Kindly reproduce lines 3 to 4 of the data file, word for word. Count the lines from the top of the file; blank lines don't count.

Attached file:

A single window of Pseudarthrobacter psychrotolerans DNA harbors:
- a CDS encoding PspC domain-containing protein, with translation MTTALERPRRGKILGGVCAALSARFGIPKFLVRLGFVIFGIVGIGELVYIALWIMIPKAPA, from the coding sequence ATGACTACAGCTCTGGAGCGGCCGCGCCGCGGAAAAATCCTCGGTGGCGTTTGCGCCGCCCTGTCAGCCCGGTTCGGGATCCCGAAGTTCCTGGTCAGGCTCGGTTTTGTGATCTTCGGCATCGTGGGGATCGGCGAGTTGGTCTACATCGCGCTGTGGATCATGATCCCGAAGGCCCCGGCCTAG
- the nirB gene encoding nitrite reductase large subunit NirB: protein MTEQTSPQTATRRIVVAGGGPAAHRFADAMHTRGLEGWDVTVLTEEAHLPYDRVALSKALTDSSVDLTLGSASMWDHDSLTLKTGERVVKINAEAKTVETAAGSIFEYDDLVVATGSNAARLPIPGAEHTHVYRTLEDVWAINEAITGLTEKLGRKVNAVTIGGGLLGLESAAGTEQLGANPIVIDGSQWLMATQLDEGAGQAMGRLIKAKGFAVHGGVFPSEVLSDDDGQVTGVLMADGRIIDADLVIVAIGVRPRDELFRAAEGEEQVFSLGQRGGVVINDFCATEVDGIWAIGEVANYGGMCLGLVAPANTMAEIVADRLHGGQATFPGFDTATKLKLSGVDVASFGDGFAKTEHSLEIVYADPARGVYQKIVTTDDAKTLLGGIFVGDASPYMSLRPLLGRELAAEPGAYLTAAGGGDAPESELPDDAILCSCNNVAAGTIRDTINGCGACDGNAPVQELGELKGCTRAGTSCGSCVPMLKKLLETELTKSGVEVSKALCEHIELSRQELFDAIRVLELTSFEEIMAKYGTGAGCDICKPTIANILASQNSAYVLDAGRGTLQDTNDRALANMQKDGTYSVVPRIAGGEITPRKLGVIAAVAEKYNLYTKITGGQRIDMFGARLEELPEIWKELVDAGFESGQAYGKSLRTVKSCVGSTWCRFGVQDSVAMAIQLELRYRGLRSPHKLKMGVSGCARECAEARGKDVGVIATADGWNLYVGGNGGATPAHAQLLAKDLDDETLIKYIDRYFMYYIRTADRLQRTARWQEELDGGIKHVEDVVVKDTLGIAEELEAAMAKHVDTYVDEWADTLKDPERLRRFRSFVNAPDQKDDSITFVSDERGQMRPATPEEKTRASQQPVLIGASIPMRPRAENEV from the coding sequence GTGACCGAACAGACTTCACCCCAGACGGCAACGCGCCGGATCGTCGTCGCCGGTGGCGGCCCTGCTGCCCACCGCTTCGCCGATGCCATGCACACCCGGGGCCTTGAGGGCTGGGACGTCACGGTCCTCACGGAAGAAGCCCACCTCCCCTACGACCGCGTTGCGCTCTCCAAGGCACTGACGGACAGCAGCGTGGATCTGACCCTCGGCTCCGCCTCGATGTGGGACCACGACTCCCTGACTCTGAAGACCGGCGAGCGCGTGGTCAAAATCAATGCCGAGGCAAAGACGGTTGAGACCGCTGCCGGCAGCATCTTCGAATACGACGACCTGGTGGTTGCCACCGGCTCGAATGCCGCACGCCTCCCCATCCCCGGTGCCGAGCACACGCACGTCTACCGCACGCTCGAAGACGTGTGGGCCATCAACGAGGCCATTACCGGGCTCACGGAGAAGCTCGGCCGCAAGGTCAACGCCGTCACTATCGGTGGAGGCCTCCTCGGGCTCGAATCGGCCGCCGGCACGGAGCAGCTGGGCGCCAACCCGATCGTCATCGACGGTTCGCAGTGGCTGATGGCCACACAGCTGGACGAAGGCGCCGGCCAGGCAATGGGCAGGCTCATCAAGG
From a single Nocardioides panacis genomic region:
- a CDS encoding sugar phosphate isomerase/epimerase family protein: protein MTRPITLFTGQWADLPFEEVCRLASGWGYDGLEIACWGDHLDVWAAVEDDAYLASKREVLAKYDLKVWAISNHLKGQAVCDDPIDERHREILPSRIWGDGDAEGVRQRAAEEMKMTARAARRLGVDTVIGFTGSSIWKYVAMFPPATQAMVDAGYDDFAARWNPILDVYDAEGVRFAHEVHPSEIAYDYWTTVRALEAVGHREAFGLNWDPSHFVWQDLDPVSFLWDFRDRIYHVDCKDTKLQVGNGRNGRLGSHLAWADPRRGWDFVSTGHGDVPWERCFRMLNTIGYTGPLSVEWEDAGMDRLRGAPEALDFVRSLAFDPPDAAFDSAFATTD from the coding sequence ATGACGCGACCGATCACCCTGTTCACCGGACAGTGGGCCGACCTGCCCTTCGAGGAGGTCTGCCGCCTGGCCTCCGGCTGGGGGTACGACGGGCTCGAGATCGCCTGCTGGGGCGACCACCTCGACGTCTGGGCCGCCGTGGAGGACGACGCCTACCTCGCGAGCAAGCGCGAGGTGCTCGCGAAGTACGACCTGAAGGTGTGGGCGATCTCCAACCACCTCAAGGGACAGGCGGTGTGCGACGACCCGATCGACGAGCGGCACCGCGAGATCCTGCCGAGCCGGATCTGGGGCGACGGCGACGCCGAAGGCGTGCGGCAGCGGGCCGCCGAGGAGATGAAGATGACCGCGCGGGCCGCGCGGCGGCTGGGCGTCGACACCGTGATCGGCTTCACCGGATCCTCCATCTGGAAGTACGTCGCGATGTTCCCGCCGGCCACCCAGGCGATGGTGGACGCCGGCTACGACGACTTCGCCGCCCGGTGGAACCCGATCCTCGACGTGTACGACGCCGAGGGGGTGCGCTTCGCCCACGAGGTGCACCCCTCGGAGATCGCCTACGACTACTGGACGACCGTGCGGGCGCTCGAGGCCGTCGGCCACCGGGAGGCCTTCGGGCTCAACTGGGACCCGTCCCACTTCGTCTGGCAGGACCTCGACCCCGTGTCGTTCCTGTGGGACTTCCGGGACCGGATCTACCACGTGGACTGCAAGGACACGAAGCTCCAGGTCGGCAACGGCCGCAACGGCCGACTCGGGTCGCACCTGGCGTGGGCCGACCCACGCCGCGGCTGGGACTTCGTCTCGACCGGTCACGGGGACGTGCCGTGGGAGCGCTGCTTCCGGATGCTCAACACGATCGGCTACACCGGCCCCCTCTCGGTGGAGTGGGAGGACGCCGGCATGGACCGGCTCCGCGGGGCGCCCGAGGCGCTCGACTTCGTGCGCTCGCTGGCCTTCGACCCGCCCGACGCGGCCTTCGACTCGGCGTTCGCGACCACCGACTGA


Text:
- the nirB gene encoding nitrite reductase large subunit NirB: protein MTEQTSPQTATRRIVVAGGGPAAHRFADAMHTRGLEGWDVTVLTEEAHLPYDRVALSKALTDSSVDLTLGSASMWDHDSLTLKTGERVVKINAEAKTVETAAGSIFEYDDLVVATGSNAARLPIPGAEHTHVYRTLEDVWAINEAITGLTEKLGRKVNAVTIGGGLLGLESAAGTEQLGANPIVIDGSQWLMATQLDEGAGQAMGRLIKAKGFAVHGGVFPSEVLSDDDGQVTGVLMADGRIIDADLVIVAIGVRPRDELFRAAEGEEQVFSLGQRGGVVINDFCATEVDGIWAIGEVANYGGMCLGLVAPANTMAEIVADRLHGGQATFPGFDTATKLKLSGVDVASFGDGFAKTEHSLEIVYADPARGVYQKIVTTDDAKTLLGGIFVGDASPYMSLRPLLGRELAAEPGAYLTAAGGGDAPESELPDDAILCSCNNVAAGTIRDTINGCGACDGNAPVQELGELKGCTRAGTSCGSCVPMLKKLLETELTKSGVEVSKALCEHIELSRQELFDAIRVLELTSFEEIMAKYGTGAGCDICKPTIANILASQNSAYVLDAGRGTLQDTNDRALANMQKDGTYSVVPRIAGGEITPRKLGVIAAVAEKYNLYTKITGGQRIDMFGARLEELPEIWKELVDAGFESGQAYGKSLRTVKSCVGSTWCRFGVQDSVAMAIQLELRYRGLRSPHKLKMGVSGCARECAEARGKDVGVIATADGWNLYVGGNGGATPAHAQLLAKDLDDETLIKYIDRYFMYYIRTADRLQRTARWQEELDGGIKHVEDVVVKDTLGIAEELEAAMAKHVDTYVDEWADTLKDPERLRRFRSFVNAPDQKDDSITFVSDERGQMRPATPEEKTRASQQPVLIGASIPMRPRAENEV from the coding sequence GTGACCGAACAGACTTCACCCCAGACGGCAACGCGCCGGATCGTCGTCGCCGGTGGCGGCCCTGCTGCCCACCGCTTCGCCGATGCCATGCACACCCGGGGCCTTGAGGGCTGGGACGTCACGGTCCTCACGGAAGAAGCCCACCTCCCCTACGACCGCGTTGCGCTCTCCAAGGCACTGACGGACAGCAGCGTGGATCTGACCCTCGGCTCCGCCTCGATGTGGGACCACGACTCCCTGACTCTGAAGACCGGCGAGCGCGTGGTCAAAATCAATGCCGAGGCAAAGACGGTTGAGACCGCTGCCGGCAGCATCTTCGAATACGACGACCTGGTGGTTGCCACCGGCTCGAATGCCGCACGCCTCCCCATCCCCGGTGCCGAGCACACGCACGTCTACCGCACGCTCGAAGACGTGTGGGCCATCAACGAGGCCATTACCGGGCTCACGGAGAAGCTCGGCCGCAAGGTCAACGCCGTCACTATCGGTGGAGGCCTCCTCGGGCTCGAATCGGCCGCCGGCACGGAGCAGCTGGGCGCCAACCCGATCGTCATCGACGGTTCGCAGTGGCTGATGGCCACACAGCTGGACGAAGGCGCCGGCCAGGCAATGGGCAGGCTCATCAAGG
From a single Nocardioides panacis genomic region: